Unlike the main variant for which Google Play indicates 100M+ downloads, the Nightly version only has 1M+; and since I believe the next step up is 5M+, that gives us a general range of how many people might have had RFP enabled for Android (excluding Mull users, but there cannot be too many of them). Even generously putting the number at 5 million, 5 million users is rather small in internet-land.

While I was not attempting to argue that naive scripts require a crowd, I was imagining a scenario where I might be one of only two or three—or maybe even the only—Firefox for Android with RFP users who might visit a site. And I was imagining that in that case, I could be fingerprinted as "that one RFP user."

This, however, is not the proper way to look at it. Since a naive script will swallow randomized or otherwise spoofed values anyway, some fingerprinting script wouldn't see me as "that one RFP user," since I would be seen as a "different RFP user" every time.

Some Other Thoughts

Ultimately, I think I am satisfied with the conclusion that I don't need to jump ship from Firefox to Brave. This is good, because while I like Brave and often recommend it to my friends who want a browser that "just works and feels like Chrome," I personally much prefer Firefox as a user. This is part of why I use it on both desktop *and* mobile, in spite of Privacy Guides' (and other credible sources') warnings about its reduced security. But that is a question for another day.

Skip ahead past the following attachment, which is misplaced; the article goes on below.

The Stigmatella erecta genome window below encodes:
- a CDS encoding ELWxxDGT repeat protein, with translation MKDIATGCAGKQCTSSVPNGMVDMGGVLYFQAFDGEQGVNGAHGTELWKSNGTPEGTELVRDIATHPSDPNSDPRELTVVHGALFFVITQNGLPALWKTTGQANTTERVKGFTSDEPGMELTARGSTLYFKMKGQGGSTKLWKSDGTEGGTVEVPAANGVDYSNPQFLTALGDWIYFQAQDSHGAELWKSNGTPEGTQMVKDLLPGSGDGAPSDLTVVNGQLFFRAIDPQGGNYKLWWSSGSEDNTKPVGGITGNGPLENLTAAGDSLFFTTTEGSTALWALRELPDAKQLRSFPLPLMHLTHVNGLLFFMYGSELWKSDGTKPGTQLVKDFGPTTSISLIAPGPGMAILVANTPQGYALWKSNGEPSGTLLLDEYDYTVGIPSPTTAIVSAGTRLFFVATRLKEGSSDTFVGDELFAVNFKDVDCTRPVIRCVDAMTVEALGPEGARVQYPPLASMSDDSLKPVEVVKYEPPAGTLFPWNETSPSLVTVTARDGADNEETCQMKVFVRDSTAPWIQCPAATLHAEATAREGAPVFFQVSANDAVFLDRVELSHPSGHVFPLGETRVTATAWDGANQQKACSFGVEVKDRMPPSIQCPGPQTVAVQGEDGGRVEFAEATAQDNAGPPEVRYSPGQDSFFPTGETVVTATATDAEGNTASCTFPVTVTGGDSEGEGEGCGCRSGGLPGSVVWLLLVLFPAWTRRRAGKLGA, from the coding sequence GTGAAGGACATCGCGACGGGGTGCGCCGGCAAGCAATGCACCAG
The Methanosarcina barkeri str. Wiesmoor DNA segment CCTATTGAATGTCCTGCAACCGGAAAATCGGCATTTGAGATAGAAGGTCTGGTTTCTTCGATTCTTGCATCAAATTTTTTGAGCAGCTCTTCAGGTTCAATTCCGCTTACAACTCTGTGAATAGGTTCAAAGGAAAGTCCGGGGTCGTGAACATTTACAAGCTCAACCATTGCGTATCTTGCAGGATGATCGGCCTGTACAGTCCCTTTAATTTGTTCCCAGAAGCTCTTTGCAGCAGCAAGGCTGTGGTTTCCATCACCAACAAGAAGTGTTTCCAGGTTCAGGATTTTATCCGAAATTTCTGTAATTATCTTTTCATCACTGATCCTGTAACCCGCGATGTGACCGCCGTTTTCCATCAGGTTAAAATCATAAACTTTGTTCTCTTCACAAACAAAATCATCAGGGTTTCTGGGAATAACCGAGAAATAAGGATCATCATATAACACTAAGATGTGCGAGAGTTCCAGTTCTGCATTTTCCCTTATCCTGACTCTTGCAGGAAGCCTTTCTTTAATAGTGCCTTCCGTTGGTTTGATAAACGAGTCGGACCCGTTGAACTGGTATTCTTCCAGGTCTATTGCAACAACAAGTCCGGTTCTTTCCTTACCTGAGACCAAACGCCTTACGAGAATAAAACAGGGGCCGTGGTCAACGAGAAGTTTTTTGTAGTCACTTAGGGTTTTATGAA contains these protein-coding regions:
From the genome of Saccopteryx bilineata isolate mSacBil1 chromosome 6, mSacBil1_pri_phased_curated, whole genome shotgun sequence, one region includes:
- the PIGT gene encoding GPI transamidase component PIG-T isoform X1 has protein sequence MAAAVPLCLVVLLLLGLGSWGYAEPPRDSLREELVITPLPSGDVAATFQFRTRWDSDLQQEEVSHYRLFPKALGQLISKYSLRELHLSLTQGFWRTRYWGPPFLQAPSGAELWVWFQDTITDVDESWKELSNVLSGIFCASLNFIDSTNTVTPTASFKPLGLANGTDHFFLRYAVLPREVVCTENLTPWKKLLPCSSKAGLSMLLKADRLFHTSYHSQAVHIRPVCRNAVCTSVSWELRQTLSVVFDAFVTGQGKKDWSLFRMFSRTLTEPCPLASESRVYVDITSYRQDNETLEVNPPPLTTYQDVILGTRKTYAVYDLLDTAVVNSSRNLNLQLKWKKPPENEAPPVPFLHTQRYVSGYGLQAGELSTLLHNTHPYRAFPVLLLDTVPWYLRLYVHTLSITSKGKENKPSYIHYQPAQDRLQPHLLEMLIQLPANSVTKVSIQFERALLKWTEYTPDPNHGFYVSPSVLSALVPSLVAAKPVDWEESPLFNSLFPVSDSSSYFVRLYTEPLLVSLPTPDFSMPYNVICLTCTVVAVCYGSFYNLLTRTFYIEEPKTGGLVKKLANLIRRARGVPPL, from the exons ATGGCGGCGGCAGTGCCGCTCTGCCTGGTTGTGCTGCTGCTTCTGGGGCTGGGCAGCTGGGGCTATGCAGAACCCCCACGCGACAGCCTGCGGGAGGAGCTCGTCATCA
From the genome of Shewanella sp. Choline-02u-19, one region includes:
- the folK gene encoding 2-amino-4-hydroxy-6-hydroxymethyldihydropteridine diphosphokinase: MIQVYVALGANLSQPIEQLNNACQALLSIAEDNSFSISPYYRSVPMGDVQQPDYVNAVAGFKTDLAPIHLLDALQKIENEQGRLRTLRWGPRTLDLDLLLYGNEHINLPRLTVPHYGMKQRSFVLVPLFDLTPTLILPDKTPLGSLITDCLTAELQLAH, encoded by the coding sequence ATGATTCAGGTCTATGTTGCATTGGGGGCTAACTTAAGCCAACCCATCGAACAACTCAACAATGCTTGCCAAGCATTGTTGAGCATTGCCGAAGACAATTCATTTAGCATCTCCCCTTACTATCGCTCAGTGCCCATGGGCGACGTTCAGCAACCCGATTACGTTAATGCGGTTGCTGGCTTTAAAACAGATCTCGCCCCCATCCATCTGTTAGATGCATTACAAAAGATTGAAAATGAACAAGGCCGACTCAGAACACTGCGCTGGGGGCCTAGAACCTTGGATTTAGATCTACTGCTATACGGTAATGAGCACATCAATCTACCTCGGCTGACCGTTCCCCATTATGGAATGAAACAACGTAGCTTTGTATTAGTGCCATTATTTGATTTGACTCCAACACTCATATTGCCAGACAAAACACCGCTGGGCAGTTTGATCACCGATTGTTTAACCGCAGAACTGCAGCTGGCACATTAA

I do certainly like to see Firefox's work with FPP. I've been following that for a little while and am excited about the implications it will have for better fingerprinting protection for all.

As for online tests, while they should be taken with a grain of salt like you said, I have tried many of them over the years. As it stands, my Firefox setup defeats most of the online tests I've tried, including's which you linked, both on desktop and mobile.
In the past, I have also found that Brave with Strict mode would pass many (but not all) of the ones that Firefox could pass, but unfortunately, they fail with the new mandatory standard mode. Such a shame that Brave decided to get rid of its stronger protections!

The only online test I have consistently failed on Firefox (and Brave, of course) is creepJS. Naturally, I have tried throwing Mullvad browser at it (despite being a Proton VPN user) and Mullvad had no issue defeating creepJS. I do wonder how Arkenfox would fare; in the brief time I used Arkenfox, I didn’t think to try it.